Since Nixon launched the ‘War on Drugs’ there seems to have been a constant increase in usage of recreational substances, along with an ever escalation of efforts to stamp this out, matched with an ever increasing rate of violence and incarceration. Drugs have demonstrated the folly of prohibition in the same way as alcohol did in the 1920s.
In the recent US elections, ballot initiatives were passed in Washington State and Colorado, which effectively made marijuana legal, subject to conditions. These were state solutions to state problems and should be allowed to remain in force, although with the most aggressive drug warrior in US history being President, it is doubtful he will take this lying down.
Rasmussen though, finds that the American public is looking for some sanity and new ideas on the subject:
More than 40 years ago, the federal government launched a war on drugs. Over the past decade, the nation has spent hundreds of billions of dollars fighting that war, a figure that does not even include the high costs of prosecuting and jailing drug law offenders. It's hard to put a price on that aspect of the drug war since half of all inmates in federal prison today were busted for drugs.
Despite the enormous expense and growth of the prison population, only 7 percent of American adults now think the United States is winning the War on Drugs. Eighty-two percent disagree. The latest statistics on drug usage support that conclusion.
Earlier this month, voters in Colorado and Washington sent the clearest signal yet that the nation is looking for a new approach to deal with the issue of drug abuse. They voted to legalize the use of marijuana in their states. Those decisions fly in the face of federal law and set the states on a collision course with the federal government.
But six out of 10 Americans believe the federal government should get out of the way and let individual states decide how they want to address the issue within their own borders. Only 27 percent think the federal government should establish national rules.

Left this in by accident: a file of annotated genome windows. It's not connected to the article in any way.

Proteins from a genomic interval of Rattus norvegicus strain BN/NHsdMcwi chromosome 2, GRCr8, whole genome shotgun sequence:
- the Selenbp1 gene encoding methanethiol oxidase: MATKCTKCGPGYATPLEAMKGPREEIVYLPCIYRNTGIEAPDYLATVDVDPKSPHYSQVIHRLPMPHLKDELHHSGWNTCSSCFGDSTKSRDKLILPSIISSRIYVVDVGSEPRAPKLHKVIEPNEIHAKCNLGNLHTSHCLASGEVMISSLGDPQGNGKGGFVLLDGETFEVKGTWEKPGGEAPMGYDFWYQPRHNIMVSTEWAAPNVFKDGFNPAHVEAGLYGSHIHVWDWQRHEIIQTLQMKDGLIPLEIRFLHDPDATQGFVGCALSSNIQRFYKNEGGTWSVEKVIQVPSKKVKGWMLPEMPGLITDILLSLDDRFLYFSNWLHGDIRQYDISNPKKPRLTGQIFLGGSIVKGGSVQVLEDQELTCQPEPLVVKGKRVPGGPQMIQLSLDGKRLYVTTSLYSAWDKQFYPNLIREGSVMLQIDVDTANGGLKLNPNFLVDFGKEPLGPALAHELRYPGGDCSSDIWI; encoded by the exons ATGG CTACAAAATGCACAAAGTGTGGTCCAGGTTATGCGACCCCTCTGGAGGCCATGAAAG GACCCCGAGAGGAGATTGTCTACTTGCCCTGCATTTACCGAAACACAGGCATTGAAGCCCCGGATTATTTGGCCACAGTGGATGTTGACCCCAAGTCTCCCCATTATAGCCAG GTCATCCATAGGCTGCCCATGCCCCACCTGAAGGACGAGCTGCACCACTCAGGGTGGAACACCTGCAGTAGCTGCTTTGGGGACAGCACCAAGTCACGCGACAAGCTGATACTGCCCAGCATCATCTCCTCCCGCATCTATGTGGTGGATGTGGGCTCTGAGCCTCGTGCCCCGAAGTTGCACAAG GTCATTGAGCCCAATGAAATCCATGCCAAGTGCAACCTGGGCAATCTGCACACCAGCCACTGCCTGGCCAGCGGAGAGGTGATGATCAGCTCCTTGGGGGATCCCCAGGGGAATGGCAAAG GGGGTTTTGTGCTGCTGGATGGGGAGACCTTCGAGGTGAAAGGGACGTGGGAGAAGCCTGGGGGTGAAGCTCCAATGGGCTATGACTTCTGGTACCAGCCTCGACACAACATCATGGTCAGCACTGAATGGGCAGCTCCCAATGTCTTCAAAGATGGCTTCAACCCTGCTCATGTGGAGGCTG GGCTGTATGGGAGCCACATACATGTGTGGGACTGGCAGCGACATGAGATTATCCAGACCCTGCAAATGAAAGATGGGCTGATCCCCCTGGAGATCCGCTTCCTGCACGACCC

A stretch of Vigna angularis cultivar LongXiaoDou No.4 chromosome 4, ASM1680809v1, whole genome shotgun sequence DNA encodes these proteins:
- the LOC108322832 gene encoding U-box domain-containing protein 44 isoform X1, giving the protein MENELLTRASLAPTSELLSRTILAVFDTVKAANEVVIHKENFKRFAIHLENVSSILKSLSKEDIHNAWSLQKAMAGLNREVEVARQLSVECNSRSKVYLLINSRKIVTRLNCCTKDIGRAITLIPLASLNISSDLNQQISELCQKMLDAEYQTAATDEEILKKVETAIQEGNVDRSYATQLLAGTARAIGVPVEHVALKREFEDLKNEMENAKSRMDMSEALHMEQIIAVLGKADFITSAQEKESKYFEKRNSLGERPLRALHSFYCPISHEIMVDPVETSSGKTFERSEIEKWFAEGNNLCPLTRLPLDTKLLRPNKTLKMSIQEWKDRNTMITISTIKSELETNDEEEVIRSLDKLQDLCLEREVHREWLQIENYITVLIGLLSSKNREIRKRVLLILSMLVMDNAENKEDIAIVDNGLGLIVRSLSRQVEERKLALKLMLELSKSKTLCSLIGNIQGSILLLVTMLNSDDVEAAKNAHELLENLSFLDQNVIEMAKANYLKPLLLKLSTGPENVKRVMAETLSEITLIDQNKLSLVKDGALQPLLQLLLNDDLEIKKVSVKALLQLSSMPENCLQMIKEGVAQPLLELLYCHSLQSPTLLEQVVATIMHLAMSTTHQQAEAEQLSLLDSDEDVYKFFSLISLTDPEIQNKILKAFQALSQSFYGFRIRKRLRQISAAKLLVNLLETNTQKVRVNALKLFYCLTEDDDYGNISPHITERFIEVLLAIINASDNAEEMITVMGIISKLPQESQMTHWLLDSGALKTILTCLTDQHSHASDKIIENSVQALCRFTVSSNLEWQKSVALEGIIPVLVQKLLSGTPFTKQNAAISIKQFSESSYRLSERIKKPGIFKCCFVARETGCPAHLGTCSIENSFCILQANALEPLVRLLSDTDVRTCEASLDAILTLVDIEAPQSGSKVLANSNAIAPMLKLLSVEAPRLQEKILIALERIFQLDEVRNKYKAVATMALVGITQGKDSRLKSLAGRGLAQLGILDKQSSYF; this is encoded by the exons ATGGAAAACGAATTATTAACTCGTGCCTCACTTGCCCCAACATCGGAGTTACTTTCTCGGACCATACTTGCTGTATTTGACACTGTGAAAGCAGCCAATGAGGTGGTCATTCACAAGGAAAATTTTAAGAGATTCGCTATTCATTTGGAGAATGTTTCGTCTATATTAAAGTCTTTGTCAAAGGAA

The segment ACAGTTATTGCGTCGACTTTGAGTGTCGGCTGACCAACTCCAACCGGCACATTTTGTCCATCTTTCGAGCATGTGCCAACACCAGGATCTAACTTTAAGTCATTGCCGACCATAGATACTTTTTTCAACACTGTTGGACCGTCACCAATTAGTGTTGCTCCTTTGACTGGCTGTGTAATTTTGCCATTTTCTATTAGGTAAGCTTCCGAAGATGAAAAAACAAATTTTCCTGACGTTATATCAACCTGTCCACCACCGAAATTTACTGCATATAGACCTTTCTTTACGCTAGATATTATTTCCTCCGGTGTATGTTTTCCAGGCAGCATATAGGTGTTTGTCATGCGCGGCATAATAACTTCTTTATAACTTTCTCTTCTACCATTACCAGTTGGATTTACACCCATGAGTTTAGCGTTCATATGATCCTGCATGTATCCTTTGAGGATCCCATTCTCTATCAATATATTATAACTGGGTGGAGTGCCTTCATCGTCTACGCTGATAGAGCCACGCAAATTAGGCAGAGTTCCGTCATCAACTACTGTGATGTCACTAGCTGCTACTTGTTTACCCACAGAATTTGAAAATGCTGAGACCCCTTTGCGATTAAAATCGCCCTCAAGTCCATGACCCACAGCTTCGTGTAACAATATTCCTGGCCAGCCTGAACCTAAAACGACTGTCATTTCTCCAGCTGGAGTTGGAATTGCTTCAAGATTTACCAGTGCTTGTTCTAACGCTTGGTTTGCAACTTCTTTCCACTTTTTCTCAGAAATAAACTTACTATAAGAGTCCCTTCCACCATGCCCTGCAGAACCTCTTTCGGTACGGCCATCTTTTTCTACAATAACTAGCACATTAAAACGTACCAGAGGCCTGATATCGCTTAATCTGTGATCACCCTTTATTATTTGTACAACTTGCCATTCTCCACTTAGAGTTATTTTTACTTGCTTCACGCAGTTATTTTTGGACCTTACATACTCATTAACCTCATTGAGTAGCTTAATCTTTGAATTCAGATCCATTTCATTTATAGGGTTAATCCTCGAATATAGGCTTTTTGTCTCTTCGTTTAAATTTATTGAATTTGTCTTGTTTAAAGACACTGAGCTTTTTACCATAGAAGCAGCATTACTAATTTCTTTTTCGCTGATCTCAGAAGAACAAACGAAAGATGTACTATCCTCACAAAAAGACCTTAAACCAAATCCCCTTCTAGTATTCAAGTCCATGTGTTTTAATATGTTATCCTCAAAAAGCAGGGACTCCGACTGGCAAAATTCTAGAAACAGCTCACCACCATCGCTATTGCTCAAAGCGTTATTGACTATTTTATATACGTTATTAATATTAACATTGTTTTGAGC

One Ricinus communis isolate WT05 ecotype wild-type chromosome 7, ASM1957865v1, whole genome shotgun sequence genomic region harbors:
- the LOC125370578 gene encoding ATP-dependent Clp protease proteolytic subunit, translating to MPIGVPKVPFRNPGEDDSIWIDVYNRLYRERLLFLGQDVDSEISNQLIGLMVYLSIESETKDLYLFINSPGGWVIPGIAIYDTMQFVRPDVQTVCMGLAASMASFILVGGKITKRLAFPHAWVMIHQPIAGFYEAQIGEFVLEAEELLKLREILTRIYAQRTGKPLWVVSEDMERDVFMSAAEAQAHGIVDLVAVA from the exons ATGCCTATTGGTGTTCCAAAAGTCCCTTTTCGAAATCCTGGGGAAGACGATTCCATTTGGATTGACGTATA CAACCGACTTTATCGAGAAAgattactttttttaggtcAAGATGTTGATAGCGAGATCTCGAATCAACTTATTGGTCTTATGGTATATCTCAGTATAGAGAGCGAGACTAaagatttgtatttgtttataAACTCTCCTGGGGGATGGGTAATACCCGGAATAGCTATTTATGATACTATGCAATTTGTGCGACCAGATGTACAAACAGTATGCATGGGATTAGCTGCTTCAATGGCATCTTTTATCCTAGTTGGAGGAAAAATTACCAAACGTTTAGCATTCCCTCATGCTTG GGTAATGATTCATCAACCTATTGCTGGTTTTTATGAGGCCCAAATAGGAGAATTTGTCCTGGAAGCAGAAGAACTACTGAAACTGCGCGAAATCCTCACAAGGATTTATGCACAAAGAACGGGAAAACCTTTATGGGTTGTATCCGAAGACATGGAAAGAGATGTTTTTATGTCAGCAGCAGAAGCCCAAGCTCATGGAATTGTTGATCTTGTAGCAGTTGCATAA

Underlying the public desire for a new approach is pragmatism. Nationally, 51 percent of Americans believe that alcohol is more dangerous than marijuana. Only 24 percent see pot as the more dangerous drug.
But that doesn't mean Americans simply want to legalize what you can buy on the street, eliminate the penalties and pretend there is no risk. The data confirms the innate sense of pragmatism driving public opinion. When we ask Americans simply whether they favor legalization of marijuana, 45 percent say yes and 45 percent say no.
But when we ask about legalizing and regulating marijuana in a similar manner to the way alcohol and cigarettes are regulated, support for legalization increases to 56 percent. Only 36 percent remain opposed. …
Left alone to come up with individual solutions, the states would come up with different initiatives as Washington and Colorado have done; they are not carbon copies. Some of these will pan out better than others, which will have the effect of moving those with poorer legislation towards that which the more successful states are doing.
With a federal ‘one size fits all’ policy though, there is no alternative other than total prohibition, a policy that has never worked and never will.